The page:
Unions and job quality in the UK

Simms, M. (2017) Unions and job quality in the UK. Work and Occupations, 44(1), pp. 47-67. (doi: 10.1177/0730888415618729)

Full text not currently available from Enlighten.


This article presents a counterpoint to a structuralist view of job quality and argues that it can be understood as an outcome of contested power dynamics of interest representation within institutions of labor market regulation. The article presents studies of unions in two sectors in the UK (health care and industrial cleaning) where bad jobs are common. It examines how unions have sought to regulate job quality through representing new interests within existing institutions and by extending institutional regulation to new groups. The evidence highlights the contested nature of these decisions and the importance of collective actors in exercising agency in seeking to improve job quality. The evidence shows how new interests can be promoted within institutions to (seek to) improve job quality, despite internal resistance.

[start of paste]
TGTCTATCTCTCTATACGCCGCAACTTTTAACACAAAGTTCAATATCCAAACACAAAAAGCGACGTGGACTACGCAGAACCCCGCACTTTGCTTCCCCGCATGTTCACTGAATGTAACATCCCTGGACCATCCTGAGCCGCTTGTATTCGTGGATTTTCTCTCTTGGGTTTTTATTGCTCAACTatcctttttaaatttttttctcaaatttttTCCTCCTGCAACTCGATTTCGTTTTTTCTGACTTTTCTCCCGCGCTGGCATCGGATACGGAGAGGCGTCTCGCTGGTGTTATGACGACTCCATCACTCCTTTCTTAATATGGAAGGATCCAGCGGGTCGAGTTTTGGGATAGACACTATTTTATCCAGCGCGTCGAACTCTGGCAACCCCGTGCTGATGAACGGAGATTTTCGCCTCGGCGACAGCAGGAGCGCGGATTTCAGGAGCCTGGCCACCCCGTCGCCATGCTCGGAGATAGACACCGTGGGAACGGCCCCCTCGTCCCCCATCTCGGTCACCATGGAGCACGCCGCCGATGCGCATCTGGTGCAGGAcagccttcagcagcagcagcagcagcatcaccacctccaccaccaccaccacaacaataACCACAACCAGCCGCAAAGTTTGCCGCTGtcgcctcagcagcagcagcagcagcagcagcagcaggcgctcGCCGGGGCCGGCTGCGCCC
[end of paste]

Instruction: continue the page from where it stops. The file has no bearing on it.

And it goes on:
Item Type:Articles
Glasgow Author(s) Enlighten ID:Simms, Professor Melanie
Authors: Simms, M.
College/School:College of Social Sciences > Adam Smith Business School > Management
Journal Name:Work and Occupations
ISSN (Online):1552-8464
Published Online:26 November 2015

University Staff: Request a correction | Enlighten Editors: Update this record